Chinas aggressive stance over WTO rights may inflame its relationship with the EU and US

China's aggressive stance over WTO rights may inflame its relationship with the EU and US

For the past six years China's clothing producers have retained their dominance of world apparel manufacturing despite widespread forecasts of imminent collapse. At its peak share in 2009, China accounted for 42.3% of America's apparel imports; in the first nine months of 2016 this was almost unchanged at 41.2%. However, Mike Flanagan believes China's apparel exports now face a serious threat – from the Chinese government.

China began its domination of the global apparel trade by joining the World Trade Organization (WTO) at the end of 2001 – when it supplied just 5.8% of US clothing imports, and America still had its own garment factories.

WTO members agreed that China wasn't a market economy and played by different rules from everyone else. So China got a restrictive membership, known in WTO jargon as 'non-market economy' (NME) status. This made it easier for countries worried about damage to their economy from unfairly subsidised Chinese exports to penalise them.

These restrictions have hardly held China back, with its 2015 exports almost nine times higher than in 2001. Indeed, by 2015 it was exporting $600bn more than it imported. Almost half of that surplus came from its trade with America.

But that's not enough

China believes its WTO membership deal meant the NME status would finish on 11 December 2016, 15 years after it became a WTO member. That's not how the US, EU and Japan read the deal, and I can't find a single one of the WTO's other 164 members publicly agreeing with China's interpretation. Not even China's fiercest propagandists claim the Chinese government has changed its policies on subsidies to its exporters since 2001.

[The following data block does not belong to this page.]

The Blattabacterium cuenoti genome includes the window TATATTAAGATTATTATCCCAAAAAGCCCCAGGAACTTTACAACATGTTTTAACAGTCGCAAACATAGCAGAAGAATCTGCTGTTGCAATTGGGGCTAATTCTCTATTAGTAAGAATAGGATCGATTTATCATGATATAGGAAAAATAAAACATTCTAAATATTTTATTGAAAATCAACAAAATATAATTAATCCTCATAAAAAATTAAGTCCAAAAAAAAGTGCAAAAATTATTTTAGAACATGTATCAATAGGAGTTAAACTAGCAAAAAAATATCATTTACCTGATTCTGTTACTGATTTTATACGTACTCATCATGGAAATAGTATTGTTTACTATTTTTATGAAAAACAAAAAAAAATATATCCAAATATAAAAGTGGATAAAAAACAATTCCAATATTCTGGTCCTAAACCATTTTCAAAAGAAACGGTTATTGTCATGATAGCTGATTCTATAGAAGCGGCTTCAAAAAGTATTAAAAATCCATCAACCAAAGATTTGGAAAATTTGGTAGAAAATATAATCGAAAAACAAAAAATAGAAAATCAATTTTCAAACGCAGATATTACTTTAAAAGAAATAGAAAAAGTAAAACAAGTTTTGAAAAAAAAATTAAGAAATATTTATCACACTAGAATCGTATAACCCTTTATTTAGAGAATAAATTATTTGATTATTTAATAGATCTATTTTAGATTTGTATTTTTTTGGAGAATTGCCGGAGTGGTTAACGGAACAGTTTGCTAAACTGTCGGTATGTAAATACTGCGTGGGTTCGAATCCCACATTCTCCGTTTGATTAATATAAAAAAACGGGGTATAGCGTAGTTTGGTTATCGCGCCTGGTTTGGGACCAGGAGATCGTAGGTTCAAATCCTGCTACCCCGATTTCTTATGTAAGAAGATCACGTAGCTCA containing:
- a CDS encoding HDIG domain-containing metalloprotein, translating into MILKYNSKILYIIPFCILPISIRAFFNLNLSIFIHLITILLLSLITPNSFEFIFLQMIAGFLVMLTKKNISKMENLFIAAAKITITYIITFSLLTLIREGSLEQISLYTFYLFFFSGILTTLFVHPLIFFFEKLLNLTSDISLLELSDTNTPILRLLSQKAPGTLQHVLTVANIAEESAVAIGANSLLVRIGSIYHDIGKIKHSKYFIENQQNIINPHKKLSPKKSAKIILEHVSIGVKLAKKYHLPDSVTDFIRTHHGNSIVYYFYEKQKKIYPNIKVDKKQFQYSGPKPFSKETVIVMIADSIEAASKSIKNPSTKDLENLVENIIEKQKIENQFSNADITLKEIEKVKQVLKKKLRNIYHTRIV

With China's dependence on exports and growing hostility, especially in the US, to China's mounting trade surplus, you might expect China to manage this disagreement diplomatically with its three major trading partners.

But within minutes of its fifteenth WTO membership anniversary, China filed a formal complaint about America's treatment of Chinese plywood exports and started lecturing the WTO's entire membership that they "need to honour the international duty."

Hearing that Japan was siding with the US and EU, China Daily, the official journal of the Chinese Communist Party, accused Tokyo of "poisoning the recovery of the global economy." It said president-elect Trump "bears no sense of how to lead a superpower," while the China government-run Global Times described him as being "as ignorant as a child."

So China's copying Trump?

In sloganeering, yes. But not in its arguments.

Trump claims China is not following the WTO's trading rules – and at least some of his allegations are probably correct. China, meanwhile, is saying its WTO membership deal gives it the right to run its economy how it wants from 12 December. President Obama – not Trump –  insists otherwise.

Only the WTO's 164 members can decide who's right. Insulting and bullying those members is not the best way of persuading them.

Is that how you treat your customers?

China is insisting on something few other countries accept – at just the same time its biggest customer is getting frantic about the unbalanced result of letting China into the WTO.

All of us – manufacturers, consultants, brands, retailers – occasionally find our customers don't think we're dealing with them properly. No-one's ever converted a complaining customer by publicly insulting him.